News tagged with ischemic stroke

Related topics: stroke · blood clots · blood vessels · brain · high blood pressure

Stroke affects more than just the physical

A new study looks at what problems affect people most after a stroke and it provides a broader picture than what some may usually expect to see. Stroke affects more than just physical functioning, according to a study is ...

Mar 28, 2018
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Drug reduces inflammation in stroke patients

An anti-inflammatory drug given to patients in the early stages of a stroke has been shown by researchers at The University of Manchester and Salford Royal NHS Foundation Trust to reduce harmful inflammation.

Mar 26, 2018
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Birth control pills increase risk of ischemic stroke

Oral contraceptives increase the risk of ischemic stroke, but this risk is very small among women who do not have other stroke risk factors, according to a Jan. 3, 2018 paper in the journal MedLink Neurology by Loyola Medicine ...

Mar 05, 2018
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Stroke drug demonstrates safety in clinical trial

A preliminary Phase 2 clinical trial has demonstrated that patients with acute ischemic stroke, the most common type of stroke, can safely tolerate high doses of 3K3A-APC, a promising anti-stroke drug invented at The Scripps ...

Feb 20, 2018
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Stroke

A stroke is the rapidly developing loss of brain function(s) due to disturbance in the blood supply to the brain. This can be due to ischemia (lack of blood supply) caused by thrombosis or embolism or due to a hemorrhage. As a result, the affected area of the brain is unable to function, leading to inability to move one or more limbs on one side of the body, inability to understand or formulate speech, or inability to see one side of the visual field. In the past, stroke was referred to as cerebrovascular accident or CVA, but the term "stroke" is now preferred.[citation needed]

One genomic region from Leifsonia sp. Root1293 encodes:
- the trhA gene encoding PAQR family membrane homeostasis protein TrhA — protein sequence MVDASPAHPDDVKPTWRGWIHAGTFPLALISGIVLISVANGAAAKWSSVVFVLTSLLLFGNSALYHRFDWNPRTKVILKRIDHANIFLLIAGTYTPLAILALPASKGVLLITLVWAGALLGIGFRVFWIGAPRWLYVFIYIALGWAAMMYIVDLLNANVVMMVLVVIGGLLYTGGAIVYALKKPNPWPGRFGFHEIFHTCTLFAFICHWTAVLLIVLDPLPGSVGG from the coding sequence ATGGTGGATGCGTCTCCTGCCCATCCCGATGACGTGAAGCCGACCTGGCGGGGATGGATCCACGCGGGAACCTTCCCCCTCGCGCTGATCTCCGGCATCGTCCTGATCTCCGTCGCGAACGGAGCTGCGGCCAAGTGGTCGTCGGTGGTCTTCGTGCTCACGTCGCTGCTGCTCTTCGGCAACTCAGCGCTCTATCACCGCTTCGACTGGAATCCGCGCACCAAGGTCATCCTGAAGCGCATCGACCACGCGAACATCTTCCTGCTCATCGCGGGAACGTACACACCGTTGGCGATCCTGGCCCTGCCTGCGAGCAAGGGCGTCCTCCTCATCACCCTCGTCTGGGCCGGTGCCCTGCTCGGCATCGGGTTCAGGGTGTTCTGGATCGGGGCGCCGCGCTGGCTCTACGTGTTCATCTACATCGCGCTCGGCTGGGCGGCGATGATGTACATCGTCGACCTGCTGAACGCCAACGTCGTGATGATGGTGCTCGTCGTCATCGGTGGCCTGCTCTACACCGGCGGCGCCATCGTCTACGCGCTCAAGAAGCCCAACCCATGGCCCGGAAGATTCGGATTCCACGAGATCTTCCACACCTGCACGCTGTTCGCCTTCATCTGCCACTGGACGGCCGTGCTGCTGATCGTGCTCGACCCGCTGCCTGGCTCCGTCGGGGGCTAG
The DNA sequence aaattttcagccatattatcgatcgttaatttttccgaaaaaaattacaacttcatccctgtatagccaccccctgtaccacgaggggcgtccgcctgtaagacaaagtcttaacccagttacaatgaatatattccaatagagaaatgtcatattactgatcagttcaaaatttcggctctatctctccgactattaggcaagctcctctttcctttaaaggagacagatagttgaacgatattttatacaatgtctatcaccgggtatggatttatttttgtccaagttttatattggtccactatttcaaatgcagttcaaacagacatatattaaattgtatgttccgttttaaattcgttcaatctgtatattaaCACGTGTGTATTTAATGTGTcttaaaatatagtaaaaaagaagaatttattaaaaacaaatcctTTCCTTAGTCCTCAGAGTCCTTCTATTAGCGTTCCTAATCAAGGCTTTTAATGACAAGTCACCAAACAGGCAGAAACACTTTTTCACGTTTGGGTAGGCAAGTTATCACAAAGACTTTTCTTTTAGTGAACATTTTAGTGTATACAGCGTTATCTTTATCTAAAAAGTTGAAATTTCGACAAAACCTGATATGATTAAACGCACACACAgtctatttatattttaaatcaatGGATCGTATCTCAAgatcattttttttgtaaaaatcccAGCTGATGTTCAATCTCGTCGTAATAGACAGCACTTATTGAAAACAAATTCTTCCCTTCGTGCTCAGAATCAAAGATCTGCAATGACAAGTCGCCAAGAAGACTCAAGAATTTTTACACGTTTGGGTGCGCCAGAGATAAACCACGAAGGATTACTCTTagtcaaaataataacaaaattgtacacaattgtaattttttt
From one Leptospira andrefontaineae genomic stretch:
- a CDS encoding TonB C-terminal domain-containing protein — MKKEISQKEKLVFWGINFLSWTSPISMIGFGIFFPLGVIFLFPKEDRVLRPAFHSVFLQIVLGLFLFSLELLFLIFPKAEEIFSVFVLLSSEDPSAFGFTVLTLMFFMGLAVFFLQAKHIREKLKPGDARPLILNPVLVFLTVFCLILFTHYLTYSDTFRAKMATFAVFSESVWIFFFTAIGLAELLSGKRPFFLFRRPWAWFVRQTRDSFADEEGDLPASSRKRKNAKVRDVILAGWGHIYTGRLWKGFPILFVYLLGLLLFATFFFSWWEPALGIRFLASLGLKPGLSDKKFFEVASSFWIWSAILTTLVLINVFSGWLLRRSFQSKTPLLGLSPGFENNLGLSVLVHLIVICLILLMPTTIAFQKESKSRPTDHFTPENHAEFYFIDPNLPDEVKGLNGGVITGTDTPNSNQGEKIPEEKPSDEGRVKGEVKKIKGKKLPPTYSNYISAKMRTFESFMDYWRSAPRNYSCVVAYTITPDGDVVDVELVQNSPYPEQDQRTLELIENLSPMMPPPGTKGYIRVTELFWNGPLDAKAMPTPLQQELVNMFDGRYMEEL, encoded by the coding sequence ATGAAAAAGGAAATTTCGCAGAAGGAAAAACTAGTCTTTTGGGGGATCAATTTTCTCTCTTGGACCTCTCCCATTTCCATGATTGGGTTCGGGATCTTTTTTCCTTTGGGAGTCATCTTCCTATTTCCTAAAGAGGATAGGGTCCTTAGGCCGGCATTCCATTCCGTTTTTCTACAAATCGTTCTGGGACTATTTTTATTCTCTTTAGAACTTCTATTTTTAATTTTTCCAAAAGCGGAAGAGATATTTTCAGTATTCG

A stroke is a medical emergency and can cause permanent neurological damage, complications, and death. It is the leading cause of adult disability in the United States and Europe. In the UK, it is the second most common cause of death, the first being heart attacks and third being cancer. It is the number two cause of death worldwide and may soon become the leading cause of death worldwide. Risk factors for stroke include advanced age, hypertension (high blood pressure), previous stroke or transient ischemic attack (TIA), diabetes, high cholesterol, cigarette smoking and atrial fibrillation. High blood pressure is the most important modifiable risk factor of stroke.

The traditional definition of stroke, devised by the World Health Organization in the 1970s, is a "neurological deficit of cerebrovascular cause that persists beyond 24 hours or is interrupted by death within 24 hours". This definition was supposed to reflect the reversibility of tissue damage and was devised for the purpose, with the time frame of 24 hours being chosen arbitrarily. The 24-hour limit divides stroke from transient ischemic attack, which is a related syndrome of stroke symptoms that resolve completely within 24 hours. With the availability of treatments that, when given early, can reduce stroke severity, many now prefer alternative concepts, such as brain attack and acute ischemic cerebrovascular syndrome (modeled after heart attack and acute coronary syndrome respectively), that reflect the urgency of stroke symptoms and the need to act swiftly.

A stroke is occasionally treated with thrombolysis ("clot buster"), but usually with supportive care (speech and language therapy, physiotherapy and occupational therapy) in a "stroke unit" and secondary prevention with antiplatelet drugs (aspirin and often dipyridamole), blood pressure control, statins, and in selected patients with carotid endarterectomy and anticoagulation.

This text uses material from Wikipedia, licensed under CC BY-SA

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